Flying During COVID-19

I’m only going to give you the basic facts of why I flew when I did, as I have not asked permission to expand on the details:

Earlier this month, my father had a heart attack and sought medical attention. Shortly thereafter, he had open heart surgery for a quadruple bypass.

So I booked a flight and headed home as soon as I was able. Just over a week after his surgery.


Departure: March 12

The Phoenix airport is a place I spent a lot of time in my early twenties. My now ex-husband worked for an airline and I was able to fly anywhere in the US for free as long as there was an extra seat on the plane.

I’ve spent my fair share of time waiting at those gates in the past fifteen years. So I’m well acquainted with the general population density of Terminal 4.

I got there 2 hours ahead of time, as usual. And of course, I stepped into the air conditioned space and my nose immediately started running. Which began a long, internal argument on how to handle the situation without freaking anyone out.

The ticketing counter beside the door I came through was packed.

I like to think I’m a pro at security after so many years getting used to complying with TSAs rules. I know and am ready for the fact that my left ankle triggers an error in the body scanners and why, so I can get through the routine check pretty quick. Normally, this is something that is key, because anxiety and I are old friends, and I’m not worried about TSA flagging me. I’m worried something I do is going to hold up the line.

There was no line to hold up.

I handed over my ID and scanned my boarding pass while a TSA agent had a very lovely conversation with a minor who would be traveling unattended. I was directed to one of two lanes. As is my usual luck with lanes (more often grocery than anything else), I picked the one with the guy who had to unlace his military boots and empty every pocket in his cargo pants. He was then pulled aside for a full water bottle in his bag. I don’t think he flew often.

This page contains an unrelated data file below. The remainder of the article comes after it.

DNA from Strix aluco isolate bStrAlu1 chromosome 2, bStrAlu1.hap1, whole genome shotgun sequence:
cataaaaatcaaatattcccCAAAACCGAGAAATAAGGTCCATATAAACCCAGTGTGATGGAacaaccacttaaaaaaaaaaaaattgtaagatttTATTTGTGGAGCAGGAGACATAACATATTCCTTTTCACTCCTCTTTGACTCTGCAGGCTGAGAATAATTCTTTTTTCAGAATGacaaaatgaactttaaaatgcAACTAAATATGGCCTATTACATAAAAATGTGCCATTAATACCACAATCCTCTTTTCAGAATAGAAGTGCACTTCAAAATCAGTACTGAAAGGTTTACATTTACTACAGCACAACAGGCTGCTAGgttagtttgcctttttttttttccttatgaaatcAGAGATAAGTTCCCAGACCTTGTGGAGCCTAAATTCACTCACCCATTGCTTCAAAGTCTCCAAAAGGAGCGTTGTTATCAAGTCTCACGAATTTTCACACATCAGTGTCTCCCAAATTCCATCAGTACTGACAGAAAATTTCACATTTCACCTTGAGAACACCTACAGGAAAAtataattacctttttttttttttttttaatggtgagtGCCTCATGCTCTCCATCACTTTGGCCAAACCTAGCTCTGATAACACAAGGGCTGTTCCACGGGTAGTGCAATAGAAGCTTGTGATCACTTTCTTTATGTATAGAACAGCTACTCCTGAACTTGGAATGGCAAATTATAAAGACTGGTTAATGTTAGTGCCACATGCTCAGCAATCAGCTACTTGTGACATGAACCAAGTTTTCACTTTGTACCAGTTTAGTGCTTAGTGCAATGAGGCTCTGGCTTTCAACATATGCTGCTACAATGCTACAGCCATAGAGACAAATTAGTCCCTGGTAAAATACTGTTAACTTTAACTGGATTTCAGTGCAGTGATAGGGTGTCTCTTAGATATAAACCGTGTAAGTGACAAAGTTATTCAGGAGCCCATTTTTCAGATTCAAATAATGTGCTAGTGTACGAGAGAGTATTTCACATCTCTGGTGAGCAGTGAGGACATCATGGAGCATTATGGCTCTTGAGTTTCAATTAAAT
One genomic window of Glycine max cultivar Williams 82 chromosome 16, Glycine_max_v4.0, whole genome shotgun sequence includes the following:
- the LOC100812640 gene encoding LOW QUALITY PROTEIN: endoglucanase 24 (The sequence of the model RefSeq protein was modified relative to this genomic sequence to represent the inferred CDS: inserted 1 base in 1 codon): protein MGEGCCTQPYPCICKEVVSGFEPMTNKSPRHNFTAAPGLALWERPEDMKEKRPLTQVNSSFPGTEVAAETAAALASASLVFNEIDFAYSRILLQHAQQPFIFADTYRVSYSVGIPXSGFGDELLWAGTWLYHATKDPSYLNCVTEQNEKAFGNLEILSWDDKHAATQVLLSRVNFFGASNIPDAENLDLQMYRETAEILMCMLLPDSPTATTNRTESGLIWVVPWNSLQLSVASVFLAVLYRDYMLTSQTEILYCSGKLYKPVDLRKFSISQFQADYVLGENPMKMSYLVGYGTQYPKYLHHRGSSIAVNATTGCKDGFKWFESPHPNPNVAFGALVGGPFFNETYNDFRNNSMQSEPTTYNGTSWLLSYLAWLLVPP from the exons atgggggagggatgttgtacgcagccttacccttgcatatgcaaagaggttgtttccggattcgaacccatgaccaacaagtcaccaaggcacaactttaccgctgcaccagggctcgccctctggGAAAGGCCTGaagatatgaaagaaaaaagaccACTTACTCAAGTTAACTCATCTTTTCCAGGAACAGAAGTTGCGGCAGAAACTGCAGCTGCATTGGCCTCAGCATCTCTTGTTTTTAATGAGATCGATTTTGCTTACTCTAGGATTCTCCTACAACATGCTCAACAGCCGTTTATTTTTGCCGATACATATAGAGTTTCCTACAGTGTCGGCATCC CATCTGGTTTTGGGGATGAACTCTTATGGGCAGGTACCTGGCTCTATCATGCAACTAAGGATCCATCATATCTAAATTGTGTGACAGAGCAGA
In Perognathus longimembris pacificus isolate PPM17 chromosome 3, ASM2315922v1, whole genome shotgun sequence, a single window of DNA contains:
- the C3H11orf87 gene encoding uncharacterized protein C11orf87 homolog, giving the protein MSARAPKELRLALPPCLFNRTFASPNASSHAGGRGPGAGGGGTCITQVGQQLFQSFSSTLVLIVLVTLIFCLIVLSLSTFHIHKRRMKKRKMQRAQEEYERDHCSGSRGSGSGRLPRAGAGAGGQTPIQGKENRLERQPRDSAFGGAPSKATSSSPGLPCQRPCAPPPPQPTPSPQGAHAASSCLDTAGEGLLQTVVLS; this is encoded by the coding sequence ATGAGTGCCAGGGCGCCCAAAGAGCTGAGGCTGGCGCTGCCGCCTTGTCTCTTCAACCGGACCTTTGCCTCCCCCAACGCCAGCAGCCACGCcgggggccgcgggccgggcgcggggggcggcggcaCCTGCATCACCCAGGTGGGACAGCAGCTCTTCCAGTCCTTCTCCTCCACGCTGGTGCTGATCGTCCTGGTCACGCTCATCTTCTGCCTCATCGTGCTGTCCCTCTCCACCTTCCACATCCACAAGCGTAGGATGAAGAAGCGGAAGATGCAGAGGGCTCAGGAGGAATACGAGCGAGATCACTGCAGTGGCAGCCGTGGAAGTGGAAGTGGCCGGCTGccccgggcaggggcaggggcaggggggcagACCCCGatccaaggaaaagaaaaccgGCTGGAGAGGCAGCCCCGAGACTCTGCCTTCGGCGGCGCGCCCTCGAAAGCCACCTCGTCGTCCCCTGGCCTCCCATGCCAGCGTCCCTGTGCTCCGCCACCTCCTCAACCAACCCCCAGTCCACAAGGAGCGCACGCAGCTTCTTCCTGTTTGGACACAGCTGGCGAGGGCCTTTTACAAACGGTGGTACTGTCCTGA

By the time I was past the metal detector (no ankle error possibility this go) the minor and his chaperone were just starting to fill their bins behind me.

Inside the terminal, however, the corridors were just as crowded as ever, and there was no sign that the virus had yet dampened people’s travel aspirations. Some people wore flimsy surgical masks, but they were in the vast minority.

When I got to my gate, however. The mood shifted. The people waiting in seats separated from their nearest neighbor by the recommended six feet looked worried. They shot glances at everyone moving around the open space. Beyond the floor to ceiling windows, the mood was reflected in a downpour that prompted a man behind me to grumble about flooding cancelling flights. But as the rain cleared, and the usual glaring sunlight came back, moods didn’t improve.

The people around me were removed from those carousing in the tequila bar by more than simple physical space.

My flight was full. It was loud. And it was turbulent*.

Those flight attendants were absolute angels. By the end of the flight, I don’t doubt their smiles were drawn on.

I got into Portland near to 8pm. The airport was exactly as I would have expected (It is my second most familiar airport, as it is technically my “hometown” airport). There were masks here as well, but nothing odd in the number of people. Stores and restaurants were still open.

PDX seemed to be business-as-usual.

When Portland shut down it’s schools the next day, I had a feeling that wouldn’t last.


Return: March 17

The airport I left on Thursday was not the airport I returned to on Tuesday.

Due to the 4 hour drive that morning--and neuroses--I arrived early (earlier than necessary--the jetway door to the O’Hare flight was still open when I got to my gate). Driving into the airport already felt off. Turning in my rental car, it was the lack of sound that unnerved me.

The Portland airport is never loud… not really, but there was a sort of silence that doesn’t match the space. And with the exception of the rental car attendant, and a man who came this close to walking into me because he does not know proper elevator etiquette… I saw no one until I was through the doors.